How YOU Can Help Break Down Barriers For Utah Girls
“If someone were to come to me and insist that we don’t have a ‘woman leadership’ problem in this state, my response would be, ‘Shadow me.’ There are many times in my workweek when I am the only woman in the room. Oftentimes, I’m not even looked in the eye until we are all sitting around the table and I have the chance to prove myself.
It would sure help if I had a few other women in that room with me.”
— Dr. Elizabeth Hitch, Associate Commissioner for Academic Affairs,
Utah State Office of Higher Education (USHE)
How do we turn today’s girls and young women into tomorrow’s leaders?
What is the correlation between leadership roles and education?
WHY is it important that our female youth be preparing to lead in the future?
A panel of some of Utah’s top women leaders painted a very clear picture on these issues at the Collective Impact in Education Summit. The panel, Educational and Leadership Achievement for Women, was comprised of Dr. Susan Madsen, Professor at UVU and founder of the Utah Women and Education Initiative; Dr. Elizabeth Hitch, USHE, and Dr. Nancy Basinger, CEO, Big Brothers Big Sisters Utah (BBBSU).
Listening to these three experts go into the realities facing Utah women today, as well as the solutions, was certainly eye-opening.
The current reality for women in Utah is this:
- Utah has the LARGEST gender gap for college graduation in the country
- Women earn 70 cents for every dollar men earn—less than the 77 cent national average
- 74% of women with school-aged children work
- Utah has a higher divorce rate than the national average
- Nearly ONE THIRD of female-headed households live in poverty
The fact is, Utah needs more women leaders, and all three of these panelists will tell you that building tomorrow’s leaders begins with educating our girls TODAY. Dr. Susan Madsen points out that “leadership” doesn’t necessarily need to be leadership in the corporate sense–although, certainly, corporations with more women in leadership roles and on boards attain better financial results than other organizations. Leadership, however, can take many forms. A woman can lead, for example, on community issues, in church, in our government, or for a cause she believes in.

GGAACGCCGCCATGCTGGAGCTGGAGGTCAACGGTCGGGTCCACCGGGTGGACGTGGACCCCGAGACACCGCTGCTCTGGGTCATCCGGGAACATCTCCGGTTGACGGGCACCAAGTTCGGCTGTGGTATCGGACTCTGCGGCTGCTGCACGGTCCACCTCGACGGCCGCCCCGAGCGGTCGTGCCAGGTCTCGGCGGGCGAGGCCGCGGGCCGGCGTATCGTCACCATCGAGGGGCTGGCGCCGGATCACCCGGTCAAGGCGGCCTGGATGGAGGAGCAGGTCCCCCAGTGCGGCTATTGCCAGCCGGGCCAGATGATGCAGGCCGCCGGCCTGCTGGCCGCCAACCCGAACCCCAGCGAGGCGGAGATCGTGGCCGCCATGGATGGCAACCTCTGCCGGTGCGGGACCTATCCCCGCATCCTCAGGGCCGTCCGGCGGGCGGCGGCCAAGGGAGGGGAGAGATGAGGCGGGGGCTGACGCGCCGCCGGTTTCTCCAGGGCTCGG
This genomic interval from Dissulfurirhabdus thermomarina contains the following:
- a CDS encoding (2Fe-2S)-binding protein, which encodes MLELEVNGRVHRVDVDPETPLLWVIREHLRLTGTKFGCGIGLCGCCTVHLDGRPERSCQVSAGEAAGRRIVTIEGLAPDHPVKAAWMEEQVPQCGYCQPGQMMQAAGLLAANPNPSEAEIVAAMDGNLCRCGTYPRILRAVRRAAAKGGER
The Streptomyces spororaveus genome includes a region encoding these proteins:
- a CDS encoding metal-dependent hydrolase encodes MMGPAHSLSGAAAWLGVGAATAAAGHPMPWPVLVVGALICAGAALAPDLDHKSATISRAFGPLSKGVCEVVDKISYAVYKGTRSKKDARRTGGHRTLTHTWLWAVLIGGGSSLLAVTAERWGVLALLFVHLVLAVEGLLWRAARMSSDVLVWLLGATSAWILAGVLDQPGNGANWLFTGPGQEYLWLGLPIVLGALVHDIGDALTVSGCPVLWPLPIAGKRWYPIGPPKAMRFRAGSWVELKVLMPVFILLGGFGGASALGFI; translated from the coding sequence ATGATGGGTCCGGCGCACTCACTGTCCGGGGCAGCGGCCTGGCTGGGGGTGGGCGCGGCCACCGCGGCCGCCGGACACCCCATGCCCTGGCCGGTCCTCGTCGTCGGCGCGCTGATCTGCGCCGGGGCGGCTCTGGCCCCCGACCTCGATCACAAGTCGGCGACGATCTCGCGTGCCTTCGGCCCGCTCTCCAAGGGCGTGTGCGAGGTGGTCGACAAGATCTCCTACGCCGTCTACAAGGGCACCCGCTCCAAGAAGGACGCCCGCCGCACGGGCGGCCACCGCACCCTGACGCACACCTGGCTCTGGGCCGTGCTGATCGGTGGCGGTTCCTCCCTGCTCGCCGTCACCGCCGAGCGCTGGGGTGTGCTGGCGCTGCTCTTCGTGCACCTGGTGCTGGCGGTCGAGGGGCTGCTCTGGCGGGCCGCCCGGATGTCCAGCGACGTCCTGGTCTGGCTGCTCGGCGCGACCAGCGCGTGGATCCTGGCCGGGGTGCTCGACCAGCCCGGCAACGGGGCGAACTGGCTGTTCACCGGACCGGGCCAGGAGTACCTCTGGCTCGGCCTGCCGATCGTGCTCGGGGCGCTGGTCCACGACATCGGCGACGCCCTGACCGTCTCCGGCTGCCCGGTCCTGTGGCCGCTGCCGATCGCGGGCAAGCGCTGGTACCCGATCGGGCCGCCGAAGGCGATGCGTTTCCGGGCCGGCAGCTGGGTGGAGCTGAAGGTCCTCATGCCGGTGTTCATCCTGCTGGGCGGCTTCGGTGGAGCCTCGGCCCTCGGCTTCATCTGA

Whatever type of leadership a woman chooses, one thing is clear: there is a direct link between women developing their leadership skills and women going to—and graduating from—college. In Utah, this is a problem.
There are many barriers preventing girls and young women from obtaining a post-secondary degree. Financial concerns are number one, and yet all of the data points to the fact that in our state, scholarships and financial aid are drastically underutilized. The other major barrier is more subtle, and may be more specific to Utah girls.
We seem to have a barrier with “readiness.” Many young women believe that they will get their education at some point in the future, but the time never comes. Some say that they were always encouraged to attend college, but never aspired to graduate. Some have almost finished, but quit to marry or have children–many women feel disempowered to finish school once they decide to start a family because, as Dr. Madsen says, “we haven’t explained well enough that it doesn’t have to be one or the other. There are night classes, there are options.” Family, she says, is important. Education, however, is critical as well, and women in Utah really need to start understanding that you CAN have both, and do not need to be trapped in a role.
Given the above statistics, especially around divorce and poverty, we do not have
the luxury of giving up on our education. In the words of Dr. Hitch, “'This will be good enough for me’ is NOT an insurance plan!” Research has indicated time and again that when women do better, we all do better. We must have more women leading, and not only for our own sakes, but for our families,
our community, and our government.
So, what are some of the best ways to address this? What can I do, as one person, to work towards a solution? Dr. Nancy Basinger explains that there are so many amazing women in our state, but that oftentimes they just don’t know what is available to them. This is something that we all can help with—whether it be through mentoring, presenting, or speaking out generally.
At United Way of Salt Lake, the Women’s Leadership Council (WLC) gives many options for our women to get involved and inspire future leaders. BBBSU, WLC, and Latinos in Action have partnered to bring Mentor 2.0 to Utah—a program where we can work with and mentor high school girls via email.
We have also worked with USHE and Utah Scholars to do one-time presentations to 8th grade girls on the importance of preparing for
college, ways to save for college, scholarship opportunities, and more!!
(Pictured L-R: Andrea Cox, Latinos in Action; Dr. Susan Madsen, UVU;
Dr. Nancy Basinger, BBBSU, Dr. Elizabeth Hitch, USHE)
There are countless ways to get involved—whether it be through the Women's Leadership Council or through your own investigations, the power of WOMEN helping other WOMEN cannot be understated!
WE have the power to change the odds. You can get involved RIGHT NOW!
Contact firstname.lastname@example.org for more information!
Zenia Frendt is the Leadership Giving Director, Women’s Leadership Council, United
Way of Salt Lake. This blog post originally appeared on the United Way of Salt Lake Blog Community Voice: Stories of Change and was reprinted with permission. Check it out to read more from Zenia!